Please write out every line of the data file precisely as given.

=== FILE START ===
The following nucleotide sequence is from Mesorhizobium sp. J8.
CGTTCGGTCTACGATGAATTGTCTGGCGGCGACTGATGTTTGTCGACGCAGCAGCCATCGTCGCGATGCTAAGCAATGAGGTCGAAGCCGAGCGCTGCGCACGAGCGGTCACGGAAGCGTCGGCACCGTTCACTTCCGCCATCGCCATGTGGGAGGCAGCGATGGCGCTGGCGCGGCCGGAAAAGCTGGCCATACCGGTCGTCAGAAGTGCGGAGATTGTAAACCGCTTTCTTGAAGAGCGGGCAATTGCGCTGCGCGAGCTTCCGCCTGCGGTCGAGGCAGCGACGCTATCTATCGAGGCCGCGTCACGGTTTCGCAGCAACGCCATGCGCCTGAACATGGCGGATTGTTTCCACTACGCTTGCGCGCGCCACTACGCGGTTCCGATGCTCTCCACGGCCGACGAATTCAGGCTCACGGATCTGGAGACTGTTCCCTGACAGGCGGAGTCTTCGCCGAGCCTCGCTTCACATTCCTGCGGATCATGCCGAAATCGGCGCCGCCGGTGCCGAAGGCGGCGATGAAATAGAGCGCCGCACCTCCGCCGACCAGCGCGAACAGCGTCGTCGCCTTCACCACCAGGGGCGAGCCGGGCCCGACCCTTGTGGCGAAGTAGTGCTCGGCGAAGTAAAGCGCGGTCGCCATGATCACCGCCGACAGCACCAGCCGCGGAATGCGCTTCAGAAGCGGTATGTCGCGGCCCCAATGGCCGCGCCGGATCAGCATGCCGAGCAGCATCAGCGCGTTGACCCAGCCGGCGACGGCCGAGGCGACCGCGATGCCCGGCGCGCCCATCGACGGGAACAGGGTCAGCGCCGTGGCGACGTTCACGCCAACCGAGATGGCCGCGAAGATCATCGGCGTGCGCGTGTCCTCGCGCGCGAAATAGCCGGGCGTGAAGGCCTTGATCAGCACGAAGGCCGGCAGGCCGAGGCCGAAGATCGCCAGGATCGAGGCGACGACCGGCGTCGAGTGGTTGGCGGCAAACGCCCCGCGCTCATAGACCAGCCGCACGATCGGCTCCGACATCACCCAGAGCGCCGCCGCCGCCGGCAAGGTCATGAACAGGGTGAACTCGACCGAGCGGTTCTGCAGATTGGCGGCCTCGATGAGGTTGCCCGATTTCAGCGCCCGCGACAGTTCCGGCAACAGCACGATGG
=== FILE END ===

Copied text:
The following nucleotide sequence is from Mesorhizobium sp. J8.
CGTTCGGTCTACGATGAATTGTCTGGCGGCGACTGATGTTTGTCGACGCAGCAGCCATCGTCGCGATGCTAAGCAATGAGGTCGAAGCCGAGCGCTGCGCACGAGCGGTCACGGAAGCGTCGGCACCGTTCACTTCCGCCATCGCCATGTGGGAGGCAGCGATGGCGCTGGCGCGGCCGGAAAAGCTGGCCATACCGGTCGTCAGAAGTGCGGAGATTGTAAACCGCTTTCTTGAAGAGCGGGCAATTGCGCTGCGCGAGCTTCCGCCTGCGGTCGAGGCAGCGACGCTATCTATCGAGGCCGCGTCACGGTTTCGCAGCAACGCCATGCGCCTGAACATGGCGGATTGTTTCCACTACGCTTGCGCGCGCCACTACGCGGTTCCGATGCTCTCCACGGCCGACGAATTCAGGCTCACGGATCTGGAGACTGTTCCCTGACAGGCGGAGTCTTCGCCGAGCCTCGCTTCACATTCCTGCGGATCATGCCGAAATCGGCGCCGCCGGTGCCGAAGGCGGCGATGAAATAGAGCGCCGCACCTCCGCCGACCAGCGCGAACAGCGTCGTCGCCTTCACCACCAGGGGCGAGCCGGGCCCGACCCTTGTGGCGAAGTAGTGCTCGGCGAAGTAAAGCGCGGTCGCCATGATCACCGCCGACAGCACCAGCCGCGGAATGCGCTTCAGAAGCGGTATGTCGCGGCCCCAATGGCCGCGCCGGATCAGCATGCCGAGCAGCATCAGCGCGTTGACCCAGCCGGCGACGGCCGAGGCGACCGCGATGCCCGGCGCGCCCATCGACGGGAACAGGGTCAGCGCCGTGGCGACGTTCACGCCAACCGAGATGGCCGCGAAGATCATCGGCGTGCGCGTGTCCTCGCGCGCGAAATAGCCGGGCGTGAAGGCCTTGATCAGCACGAAGGCCGGCAGGCCGAGGCCGAAGATCGCCAGGATCGAGGCGACGACCGGCGTCGAGTGGTTGGCGGCAAACGCCCCGCGCTCATAGACCAGCCGCACGATCGGCTCCGACATCACCCAGAGCGCCGCCGCCGCCGGCAAGGTCATGAACAGGGTGAACTCGACCGAGCGGTTCTGCAGATTGGCGGCCTCGATGAGGTTGCCCGATTTCAGCGCCCGCGACAGTTCCGGCAACAGCACGATGG